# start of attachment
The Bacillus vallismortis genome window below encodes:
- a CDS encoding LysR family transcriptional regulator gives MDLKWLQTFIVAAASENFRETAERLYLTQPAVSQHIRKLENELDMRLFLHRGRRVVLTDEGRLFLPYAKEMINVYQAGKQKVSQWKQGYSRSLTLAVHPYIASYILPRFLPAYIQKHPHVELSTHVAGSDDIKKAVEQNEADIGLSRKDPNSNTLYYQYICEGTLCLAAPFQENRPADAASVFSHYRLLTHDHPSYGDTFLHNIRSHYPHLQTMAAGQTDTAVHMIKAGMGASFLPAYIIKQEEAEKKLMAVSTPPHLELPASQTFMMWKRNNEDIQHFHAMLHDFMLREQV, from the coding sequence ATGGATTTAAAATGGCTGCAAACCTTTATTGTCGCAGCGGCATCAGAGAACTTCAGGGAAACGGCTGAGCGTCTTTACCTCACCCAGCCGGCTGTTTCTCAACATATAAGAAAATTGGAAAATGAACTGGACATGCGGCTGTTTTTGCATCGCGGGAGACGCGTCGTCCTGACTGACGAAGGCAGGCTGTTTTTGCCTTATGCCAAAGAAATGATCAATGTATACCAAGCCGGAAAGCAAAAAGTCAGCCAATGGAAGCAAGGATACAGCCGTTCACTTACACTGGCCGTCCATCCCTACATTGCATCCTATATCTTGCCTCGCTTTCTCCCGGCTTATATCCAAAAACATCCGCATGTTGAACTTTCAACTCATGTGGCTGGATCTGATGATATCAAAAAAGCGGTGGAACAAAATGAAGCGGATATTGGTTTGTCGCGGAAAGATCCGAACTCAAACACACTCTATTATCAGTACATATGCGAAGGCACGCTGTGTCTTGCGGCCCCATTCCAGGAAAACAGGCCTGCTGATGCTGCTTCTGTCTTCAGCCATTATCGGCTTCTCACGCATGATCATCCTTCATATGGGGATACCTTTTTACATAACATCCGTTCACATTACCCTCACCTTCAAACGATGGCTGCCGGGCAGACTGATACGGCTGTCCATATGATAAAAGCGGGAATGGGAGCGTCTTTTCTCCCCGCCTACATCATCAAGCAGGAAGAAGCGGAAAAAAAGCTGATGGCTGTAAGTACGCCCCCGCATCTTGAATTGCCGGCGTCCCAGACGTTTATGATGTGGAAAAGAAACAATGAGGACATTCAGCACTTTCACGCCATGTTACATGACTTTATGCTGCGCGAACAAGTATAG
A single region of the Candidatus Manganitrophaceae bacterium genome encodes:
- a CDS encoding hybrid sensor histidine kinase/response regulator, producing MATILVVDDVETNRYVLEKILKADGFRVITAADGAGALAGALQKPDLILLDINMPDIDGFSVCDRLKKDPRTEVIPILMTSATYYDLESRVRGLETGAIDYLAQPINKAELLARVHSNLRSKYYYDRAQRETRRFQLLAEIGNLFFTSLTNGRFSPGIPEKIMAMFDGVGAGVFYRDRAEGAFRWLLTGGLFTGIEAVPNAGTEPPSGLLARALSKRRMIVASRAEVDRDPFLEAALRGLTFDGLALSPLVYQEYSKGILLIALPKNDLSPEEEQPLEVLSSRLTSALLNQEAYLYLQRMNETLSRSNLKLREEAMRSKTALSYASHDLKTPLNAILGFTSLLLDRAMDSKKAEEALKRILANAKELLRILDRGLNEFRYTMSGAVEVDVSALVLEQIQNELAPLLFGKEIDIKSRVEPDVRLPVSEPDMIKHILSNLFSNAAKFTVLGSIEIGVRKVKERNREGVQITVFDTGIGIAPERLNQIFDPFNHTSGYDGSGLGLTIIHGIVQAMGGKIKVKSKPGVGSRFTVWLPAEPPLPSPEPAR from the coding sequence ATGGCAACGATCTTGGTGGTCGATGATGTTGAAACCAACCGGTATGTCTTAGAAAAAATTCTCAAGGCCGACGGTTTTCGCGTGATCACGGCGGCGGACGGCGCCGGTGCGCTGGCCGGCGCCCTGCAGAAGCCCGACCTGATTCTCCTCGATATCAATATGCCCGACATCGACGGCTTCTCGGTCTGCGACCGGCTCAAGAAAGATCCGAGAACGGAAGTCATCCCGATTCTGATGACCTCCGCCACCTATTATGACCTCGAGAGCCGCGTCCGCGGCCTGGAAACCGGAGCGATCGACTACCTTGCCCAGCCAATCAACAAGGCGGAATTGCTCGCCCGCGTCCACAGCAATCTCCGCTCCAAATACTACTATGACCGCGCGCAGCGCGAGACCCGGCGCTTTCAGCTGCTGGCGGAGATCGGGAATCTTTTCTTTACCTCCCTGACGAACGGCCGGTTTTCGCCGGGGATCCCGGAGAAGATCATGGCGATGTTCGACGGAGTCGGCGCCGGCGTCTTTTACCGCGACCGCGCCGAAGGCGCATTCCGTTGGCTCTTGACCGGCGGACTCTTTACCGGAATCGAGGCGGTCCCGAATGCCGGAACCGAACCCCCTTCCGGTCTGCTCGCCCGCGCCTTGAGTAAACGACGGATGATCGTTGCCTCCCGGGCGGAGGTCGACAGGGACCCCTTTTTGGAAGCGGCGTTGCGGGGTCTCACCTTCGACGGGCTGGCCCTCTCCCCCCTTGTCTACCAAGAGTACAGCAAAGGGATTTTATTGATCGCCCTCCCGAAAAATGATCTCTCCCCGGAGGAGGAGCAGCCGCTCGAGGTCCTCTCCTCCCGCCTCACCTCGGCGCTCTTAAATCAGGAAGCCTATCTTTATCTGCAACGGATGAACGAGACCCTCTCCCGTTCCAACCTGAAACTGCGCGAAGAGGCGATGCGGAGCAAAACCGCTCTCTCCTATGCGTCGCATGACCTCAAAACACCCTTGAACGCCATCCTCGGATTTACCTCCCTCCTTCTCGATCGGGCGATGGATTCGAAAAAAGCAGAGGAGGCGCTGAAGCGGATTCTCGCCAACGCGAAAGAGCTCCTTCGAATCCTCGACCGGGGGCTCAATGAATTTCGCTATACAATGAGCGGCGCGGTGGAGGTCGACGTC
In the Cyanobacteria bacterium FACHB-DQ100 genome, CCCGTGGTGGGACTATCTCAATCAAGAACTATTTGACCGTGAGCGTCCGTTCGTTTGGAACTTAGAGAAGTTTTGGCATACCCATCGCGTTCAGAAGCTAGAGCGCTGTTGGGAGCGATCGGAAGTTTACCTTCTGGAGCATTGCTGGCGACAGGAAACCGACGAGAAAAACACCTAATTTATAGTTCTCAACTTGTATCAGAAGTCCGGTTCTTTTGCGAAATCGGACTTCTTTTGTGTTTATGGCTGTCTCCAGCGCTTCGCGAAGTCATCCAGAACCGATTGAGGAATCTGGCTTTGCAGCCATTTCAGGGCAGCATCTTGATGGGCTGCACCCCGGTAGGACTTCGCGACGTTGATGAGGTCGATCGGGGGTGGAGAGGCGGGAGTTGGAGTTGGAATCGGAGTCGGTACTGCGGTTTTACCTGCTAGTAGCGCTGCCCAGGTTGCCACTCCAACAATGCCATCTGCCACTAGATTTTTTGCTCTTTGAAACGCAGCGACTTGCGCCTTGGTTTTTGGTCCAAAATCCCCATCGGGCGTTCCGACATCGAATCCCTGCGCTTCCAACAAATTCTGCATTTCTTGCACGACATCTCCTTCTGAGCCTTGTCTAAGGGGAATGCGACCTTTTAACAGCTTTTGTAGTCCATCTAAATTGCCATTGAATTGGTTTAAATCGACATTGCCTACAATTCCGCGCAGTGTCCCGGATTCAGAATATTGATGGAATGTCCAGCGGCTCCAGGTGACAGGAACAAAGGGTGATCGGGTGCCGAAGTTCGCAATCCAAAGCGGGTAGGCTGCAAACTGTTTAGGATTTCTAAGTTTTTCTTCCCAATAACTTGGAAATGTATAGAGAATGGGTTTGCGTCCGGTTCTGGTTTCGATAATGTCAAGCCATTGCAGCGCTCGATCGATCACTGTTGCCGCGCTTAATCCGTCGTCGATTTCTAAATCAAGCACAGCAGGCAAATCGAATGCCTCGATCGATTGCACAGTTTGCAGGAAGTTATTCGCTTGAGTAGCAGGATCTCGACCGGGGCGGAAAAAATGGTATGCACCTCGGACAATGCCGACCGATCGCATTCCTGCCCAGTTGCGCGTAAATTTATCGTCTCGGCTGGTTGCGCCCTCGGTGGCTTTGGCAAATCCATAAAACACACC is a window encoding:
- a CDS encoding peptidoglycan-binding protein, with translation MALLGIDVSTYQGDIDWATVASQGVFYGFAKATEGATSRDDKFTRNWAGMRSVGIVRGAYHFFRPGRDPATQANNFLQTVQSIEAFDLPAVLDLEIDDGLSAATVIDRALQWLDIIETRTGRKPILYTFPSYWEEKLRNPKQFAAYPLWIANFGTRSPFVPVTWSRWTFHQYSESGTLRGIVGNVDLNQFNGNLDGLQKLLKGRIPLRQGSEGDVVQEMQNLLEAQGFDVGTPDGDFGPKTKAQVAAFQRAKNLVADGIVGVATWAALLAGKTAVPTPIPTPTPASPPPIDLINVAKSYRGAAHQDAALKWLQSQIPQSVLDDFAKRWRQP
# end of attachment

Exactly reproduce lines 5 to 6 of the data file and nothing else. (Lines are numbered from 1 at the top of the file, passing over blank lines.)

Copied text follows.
In the Cyanobacteria bacterium FACHB-DQ100 genome, CCCGTGGTGGGACTATCTCAATCAAGAACTATTTGACCGTGAGCGTCCGTTCGTTTGGAACTTAGAGAAGTTTTGGCATACCCATCGCGTTCAGAAGCTAGAGCGCTGTTGGGAGCGATCGGAAGTTTACCTTCTGGAGCATTGCTGGCGACAGGAAACCGACGAGAAAAACACCTAATTTATAGTTCTCAACTTGTATCAGAAGTCCGGTTCTTTTGCGAAATCGGACTTCTTTTGTGTTTATGGCTGTCTCCAGCGCTTCGCGAAGTCATCCAGAACCGATTGAGGAATCTGGCTTTGCAGCCATTTCAGGGCAGCATCTTGATGGGCTGCACCCCGGTAGGACTTCGCGACGTTGATGAGGTCGATCGGGGGTGGAGAGGCGGGAGTTGGAGTTGGAATCGGAGTCGGTACTGCGGTTTTACCTGCTAGTAGCGCTGCCCAGGTTGCCACTCCAACAATGCCATCTGCCACTAGATTTTTTGCTCTTTGAAACGCAGCGACTTGCGCCTTGGTTTTTGGTCCAAAATCCCCATCGGGCGTTCCGACATCGAATCCCTGCGCTTCCAACAAATTCTGCATTTCTTGCACGACATCTCCTTCTGAGCCTTGTCTAAGGGGAATGCGACCTTTTAACAGCTTTTGTAGTCCATCTAAATTGCCATTGAATTGGTTTAAATCGACATTGCCTACAATTCCGCGCAGTGTCCCGGATTCAGAATATTGATGGAATGTCCAGCGGCTCCAGGTGACAGGAACAAAGGGTGATCGGGTGCCGAAGTTCGCAATCCAAAGCGGGTAGGCTGCAAACTGTTTAGGATTTCTAAGTTTTTCTTCCCAATAACTTGGAAATGTATAGAGAATGGGTTTGCGTCCGGTTCTGGTTTCGATAATGTCAAGCCATTGCAGCGCTCGATCGATCACTGTTGCCGCGCTTAATCCGTCGTCGATTTCTAAATCAAGCACAGCAGGCAAATCGAATGCCTCGATCGATTGCACAGTTTGCAGGAAGTTATTCGCTTGAGTAGCAGGATCTCGACCGGGGCGGAAAAAATGGTATGCACCTCGGACAATGCCGACCGATCGCATTCCTGCCCAGTTGCGCGTAAATTTATCGTCTCGGCTGGTTGCGCCCTCGGTGGCTTTGGCAAATCCATAAAACACACC is a window encoding:
- a CDS encoding peptidoglycan-binding protein, with translation MALLGIDVSTYQGDIDWATVASQGVFYGFAKATEGATSRDDKFTRNWAGMRSVGIVRGAYHFFRPGRDPATQANNFLQTVQSIEAFDLPAVLDLEIDDGLSAATVIDRALQWLDIIETRTGRKPILYTFPSYWEEKLRNPKQFAAYPLWIANFGTRSPFVPVTWSRWTFHQYSESGTLRGIVGNVDLNQFNGNLDGLQKLLKGRIPLRQGSEGDVVQEMQNLLEAQGFDVGTPDGDFGPKTKAQVAAFQRAKNLVADGIVGVATWAALLAGKTAVPTPIPTPTPASPPPIDLINVAKSYRGAAHQDAALKWLQSQIPQSVLDDFAKRWRQP